There are certain conversations that stay with me forever.
One of these I wasn’t even a part of. I was sitting in the dining area, next to the kitchen, training the Tony Robbins editorial team on SEO. I had only recently arrived at the company, I barely knew anyone. One of the head coaches comes in, I believe his name is Mike, and takes a seat with us. They all know each other, and the conversation quickly shifts.
One of the editorial team members explains the challenges she’s faced trying to sell her sustainable, organic hamburger meat at local farmers’ markets. She says something akin to, “I think I charge too much. It’s about $6 per cooked patty. I have to lower my prices.”
“No!” says Mike. “Never lower your price. If people aren’t willing to pay it, it’s because you haven’t successfully communicated the value of the product.”
“Why should someone pay $6 per hamburger?” he asked. “Because it adds 2 years to your life. Because it makes you healthier and gives you energy, versus sapping it like the less healthy alternatives. People will pay $6 for a hamburger, you just have to give them a convincing reason why they should.”
It shifted my perspective immediately. Yet, I still didn’t completely understand the meaning of the lesson. Good thing it would be re-taught to me several times.
All the top sales gurus have their own lingo, their own branded approach to sales, but beneath the buzzwords they all make the same point: there are two approaches to influencing others into making decisions, manipulation or inspiration. Sometimes manipulation is called “extrinsic motivation” and inspiration is known as “intrinsic motivation.” The former is a coercion, the latter is a product of an internal drive for change.
Naturally, those who are inspired to change are the most likely to feel good about their decision. Those we coerce into a sale are the most likely to be unhappy.
In life and in business, you are likely to both manipulate and inspire. We should realize that our core customers, the happiest ones, the people most likely to promote us to their peers, are the ones who are intrinsically motivated to do so. Doesn’t it make sense to focus on tapping into our customer’s intrinsic motivations and showing them how our products align with these?
The Inspiration-Manipulation Curve
As it turns out, the lesson has been known to economists for over a century.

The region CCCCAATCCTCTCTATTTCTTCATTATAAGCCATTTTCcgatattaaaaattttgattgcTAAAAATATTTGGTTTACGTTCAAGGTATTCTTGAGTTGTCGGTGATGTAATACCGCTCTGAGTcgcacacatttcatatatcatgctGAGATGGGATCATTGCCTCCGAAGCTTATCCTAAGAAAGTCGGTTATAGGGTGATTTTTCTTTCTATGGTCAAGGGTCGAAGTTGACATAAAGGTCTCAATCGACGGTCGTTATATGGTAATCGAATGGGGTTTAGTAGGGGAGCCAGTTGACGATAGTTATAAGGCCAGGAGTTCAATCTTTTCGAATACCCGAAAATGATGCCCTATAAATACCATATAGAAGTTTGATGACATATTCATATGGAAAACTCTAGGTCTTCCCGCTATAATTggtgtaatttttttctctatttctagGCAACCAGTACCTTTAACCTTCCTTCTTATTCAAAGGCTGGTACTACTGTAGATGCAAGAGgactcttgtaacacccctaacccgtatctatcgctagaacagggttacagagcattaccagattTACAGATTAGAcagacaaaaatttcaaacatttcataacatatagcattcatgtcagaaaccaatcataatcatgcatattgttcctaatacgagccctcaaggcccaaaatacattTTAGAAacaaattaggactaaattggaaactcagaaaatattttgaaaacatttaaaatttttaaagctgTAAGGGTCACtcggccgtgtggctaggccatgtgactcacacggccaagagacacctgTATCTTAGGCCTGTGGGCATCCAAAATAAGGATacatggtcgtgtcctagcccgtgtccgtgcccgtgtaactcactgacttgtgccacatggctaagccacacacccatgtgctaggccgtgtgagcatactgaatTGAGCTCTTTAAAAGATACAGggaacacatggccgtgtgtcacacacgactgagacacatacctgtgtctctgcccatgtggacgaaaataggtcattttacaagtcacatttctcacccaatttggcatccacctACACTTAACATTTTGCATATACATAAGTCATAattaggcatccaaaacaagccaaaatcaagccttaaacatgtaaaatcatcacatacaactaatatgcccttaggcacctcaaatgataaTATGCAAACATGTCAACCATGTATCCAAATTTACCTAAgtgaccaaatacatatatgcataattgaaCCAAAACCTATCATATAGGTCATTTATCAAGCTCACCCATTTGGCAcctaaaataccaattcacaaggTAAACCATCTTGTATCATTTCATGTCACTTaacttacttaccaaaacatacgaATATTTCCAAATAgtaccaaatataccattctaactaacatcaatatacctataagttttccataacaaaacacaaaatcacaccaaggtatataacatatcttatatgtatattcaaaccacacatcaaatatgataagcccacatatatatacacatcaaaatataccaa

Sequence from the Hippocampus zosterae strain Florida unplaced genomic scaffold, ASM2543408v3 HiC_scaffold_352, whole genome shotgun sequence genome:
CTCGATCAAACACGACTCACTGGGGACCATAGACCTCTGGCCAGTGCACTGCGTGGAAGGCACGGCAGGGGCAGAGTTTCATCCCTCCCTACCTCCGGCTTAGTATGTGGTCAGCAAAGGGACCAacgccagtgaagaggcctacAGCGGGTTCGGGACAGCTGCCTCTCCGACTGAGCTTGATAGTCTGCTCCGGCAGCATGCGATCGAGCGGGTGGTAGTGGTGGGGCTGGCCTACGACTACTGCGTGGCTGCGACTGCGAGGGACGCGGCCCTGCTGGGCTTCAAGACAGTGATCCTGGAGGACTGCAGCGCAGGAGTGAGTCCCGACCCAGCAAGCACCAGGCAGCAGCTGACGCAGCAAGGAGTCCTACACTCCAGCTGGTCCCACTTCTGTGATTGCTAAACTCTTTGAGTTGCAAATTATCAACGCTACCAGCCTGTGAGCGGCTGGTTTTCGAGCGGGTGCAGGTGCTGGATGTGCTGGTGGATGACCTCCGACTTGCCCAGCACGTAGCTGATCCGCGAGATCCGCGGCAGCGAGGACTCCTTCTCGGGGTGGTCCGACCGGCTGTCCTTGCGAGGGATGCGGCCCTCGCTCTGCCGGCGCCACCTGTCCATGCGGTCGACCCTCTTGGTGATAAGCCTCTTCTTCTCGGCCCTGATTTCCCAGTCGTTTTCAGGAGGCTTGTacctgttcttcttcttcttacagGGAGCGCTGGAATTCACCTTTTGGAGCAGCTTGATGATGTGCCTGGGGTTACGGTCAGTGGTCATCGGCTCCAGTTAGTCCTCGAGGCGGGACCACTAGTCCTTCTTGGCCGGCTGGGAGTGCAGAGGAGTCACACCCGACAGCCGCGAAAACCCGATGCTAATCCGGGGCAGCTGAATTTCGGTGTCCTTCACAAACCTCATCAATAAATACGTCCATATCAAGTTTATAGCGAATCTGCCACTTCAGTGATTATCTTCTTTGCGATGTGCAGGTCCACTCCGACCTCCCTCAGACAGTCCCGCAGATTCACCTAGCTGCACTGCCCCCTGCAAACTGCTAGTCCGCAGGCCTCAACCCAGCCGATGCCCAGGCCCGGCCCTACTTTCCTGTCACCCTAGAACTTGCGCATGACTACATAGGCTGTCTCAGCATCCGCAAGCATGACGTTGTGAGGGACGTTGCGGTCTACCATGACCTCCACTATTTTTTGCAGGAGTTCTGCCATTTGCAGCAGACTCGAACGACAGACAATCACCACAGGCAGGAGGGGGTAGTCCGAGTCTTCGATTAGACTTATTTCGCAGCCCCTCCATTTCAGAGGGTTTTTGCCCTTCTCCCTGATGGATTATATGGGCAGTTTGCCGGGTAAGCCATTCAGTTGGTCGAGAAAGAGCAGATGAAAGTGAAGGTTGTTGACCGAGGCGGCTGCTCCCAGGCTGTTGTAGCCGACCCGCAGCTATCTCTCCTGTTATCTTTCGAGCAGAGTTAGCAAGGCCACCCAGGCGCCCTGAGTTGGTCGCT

In 1899, economist Thorstein Veblen developed the idea of the “Veblen Good,” which is an economic good where the price increases as more people buy it. This is the opposite relationship of most economic goods, which see a decrease in demand as prices rise. Why would people buy more of something when it gets more expensive?
Veblen had an agenda, and he wasn’t necessarily wrong, and he posited that these goods were most likely luxury goods. People bought more of them as the price rose because an increasing price communicates exclusivity and luxury. People who buy Rolls Royce wouldn’t buy them if everyone owned one.
Veblen was on to something and is undoubtedly right. The wealthy sometimes buy things for status, and you know that if you were that wealthy you’d do the same. It’s not just the well-off, either.
There’s another reason someone with a higher priced service would sell more than a competitor at a lower price.
It’s often said that low prices can communicate bad quality, yet it’s often more so true the other way around. High prices can communicate high quality, after all why else would they charge such a high price?
After all, why would a customer pay a higher price if a competitor is charging less? Because something has inspired them to choose the more expensive option. They believe the higher-priced product can help them achieve their wants and desires, and they think that the higher-priced product is going to do a better job at doing that than the lower-priced alternatives. It’s why someone is likelier to buy an iPhone than the cheaper, less fancy smartphones they sell at Walmart.
The practical difference in the sales model can determine the dynamic for years to come. Manipulations, like special offers and discounts, lose their attraction over time and they need to be made fresh, bigger, and more appealing. All the while, competitors who are inspiring are getting just as much or more business, at a higher price point.
Where on the curve is your business at?
Dr. Stephen Grussmark is Florida’s only Diamond Plus Invisalign provider. He can charge well over $5,000 per Invisalign treatment. There are no discounts, he charges full price because both he and his patients know that the price is well worth it. They are inspired by the values he communicates, including a commitment to excellence and the sense of safety. Patients who come to him are assured of the quality of the results they’re going to get.
Dr. Grussmark practices in Miami. If I do a search for Invisalign providers in Miami, I immediately get offers for “up to $2,600 off” or “as low as $129/month.” Another location advertises Invisalign for $2,499.